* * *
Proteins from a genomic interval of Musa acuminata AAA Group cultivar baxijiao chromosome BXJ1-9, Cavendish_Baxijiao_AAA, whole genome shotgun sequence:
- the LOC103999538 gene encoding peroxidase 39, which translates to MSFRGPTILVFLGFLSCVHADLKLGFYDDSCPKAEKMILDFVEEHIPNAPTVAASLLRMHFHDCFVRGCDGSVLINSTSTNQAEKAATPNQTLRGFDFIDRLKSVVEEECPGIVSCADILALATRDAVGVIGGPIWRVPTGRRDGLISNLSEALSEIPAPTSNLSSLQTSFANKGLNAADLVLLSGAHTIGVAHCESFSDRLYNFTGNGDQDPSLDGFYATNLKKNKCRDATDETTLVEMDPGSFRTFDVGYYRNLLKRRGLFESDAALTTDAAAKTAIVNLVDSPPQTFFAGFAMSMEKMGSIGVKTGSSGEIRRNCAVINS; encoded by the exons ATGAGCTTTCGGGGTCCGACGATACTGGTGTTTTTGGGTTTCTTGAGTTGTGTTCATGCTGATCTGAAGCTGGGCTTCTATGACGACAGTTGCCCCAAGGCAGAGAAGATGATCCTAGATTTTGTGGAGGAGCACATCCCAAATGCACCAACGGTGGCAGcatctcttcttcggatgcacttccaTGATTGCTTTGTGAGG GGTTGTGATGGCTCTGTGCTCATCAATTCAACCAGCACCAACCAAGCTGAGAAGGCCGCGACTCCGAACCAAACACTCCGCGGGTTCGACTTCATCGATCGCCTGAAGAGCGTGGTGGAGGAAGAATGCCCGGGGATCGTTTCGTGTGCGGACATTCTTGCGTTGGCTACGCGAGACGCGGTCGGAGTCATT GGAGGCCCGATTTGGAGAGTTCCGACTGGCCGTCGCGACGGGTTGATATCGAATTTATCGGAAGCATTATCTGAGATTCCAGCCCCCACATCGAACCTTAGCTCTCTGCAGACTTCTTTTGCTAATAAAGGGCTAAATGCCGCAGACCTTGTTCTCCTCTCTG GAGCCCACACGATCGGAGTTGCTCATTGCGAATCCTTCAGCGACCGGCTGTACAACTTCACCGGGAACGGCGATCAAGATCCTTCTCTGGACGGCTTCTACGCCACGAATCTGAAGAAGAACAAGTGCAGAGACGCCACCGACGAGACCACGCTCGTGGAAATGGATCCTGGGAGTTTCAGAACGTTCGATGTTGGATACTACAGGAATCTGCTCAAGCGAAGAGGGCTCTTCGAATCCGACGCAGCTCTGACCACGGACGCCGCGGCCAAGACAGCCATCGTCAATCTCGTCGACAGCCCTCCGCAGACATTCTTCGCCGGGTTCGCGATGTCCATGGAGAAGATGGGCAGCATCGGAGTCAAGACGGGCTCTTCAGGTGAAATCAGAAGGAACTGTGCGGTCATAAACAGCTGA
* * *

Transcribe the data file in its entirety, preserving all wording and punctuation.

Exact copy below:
Proteins from a genomic interval of Musa acuminata AAA Group cultivar baxijiao chromosome BXJ1-9, Cavendish_Baxijiao_AAA, whole genome shotgun sequence:
- the LOC103999538 gene encoding peroxidase 39, which translates to MSFRGPTILVFLGFLSCVHADLKLGFYDDSCPKAEKMILDFVEEHIPNAPTVAASLLRMHFHDCFVRGCDGSVLINSTSTNQAEKAATPNQTLRGFDFIDRLKSVVEEECPGIVSCADILALATRDAVGVIGGPIWRVPTGRRDGLISNLSEALSEIPAPTSNLSSLQTSFANKGLNAADLVLLSGAHTIGVAHCESFSDRLYNFTGNGDQDPSLDGFYATNLKKNKCRDATDETTLVEMDPGSFRTFDVGYYRNLLKRRGLFESDAALTTDAAAKTAIVNLVDSPPQTFFAGFAMSMEKMGSIGVKTGSSGEIRRNCAVINS; encoded by the exons ATGAGCTTTCGGGGTCCGACGATACTGGTGTTTTTGGGTTTCTTGAGTTGTGTTCATGCTGATCTGAAGCTGGGCTTCTATGACGACAGTTGCCCCAAGGCAGAGAAGATGATCCTAGATTTTGTGGAGGAGCACATCCCAAATGCACCAACGGTGGCAGcatctcttcttcggatgcacttccaTGATTGCTTTGTGAGG GGTTGTGATGGCTCTGTGCTCATCAATTCAACCAGCACCAACCAAGCTGAGAAGGCCGCGACTCCGAACCAAACACTCCGCGGGTTCGACTTCATCGATCGCCTGAAGAGCGTGGTGGAGGAAGAATGCCCGGGGATCGTTTCGTGTGCGGACATTCTTGCGTTGGCTACGCGAGACGCGGTCGGAGTCATT GGAGGCCCGATTTGGAGAGTTCCGACTGGCCGTCGCGACGGGTTGATATCGAATTTATCGGAAGCATTATCTGAGATTCCAGCCCCCACATCGAACCTTAGCTCTCTGCAGACTTCTTTTGCTAATAAAGGGCTAAATGCCGCAGACCTTGTTCTCCTCTCTG GAGCCCACACGATCGGAGTTGCTCATTGCGAATCCTTCAGCGACCGGCTGTACAACTTCACCGGGAACGGCGATCAAGATCCTTCTCTGGACGGCTTCTACGCCACGAATCTGAAGAAGAACAAGTGCAGAGACGCCACCGACGAGACCACGCTCGTGGAAATGGATCCTGGGAGTTTCAGAACGTTCGATGTTGGATACTACAGGAATCTGCTCAAGCGAAGAGGGCTCTTCGAATCCGACGCAGCTCTGACCACGGACGCCGCGGCCAAGACAGCCATCGTCAATCTCGTCGACAGCCCTCCGCAGACATTCTTCGCCGGGTTCGCGATGTCCATGGAGAAGATGGGCAGCATCGGAGTCAAGACGGGCTCTTCAGGTGAAATCAGAAGGAACTGTGCGGTCATAAACAGCTGA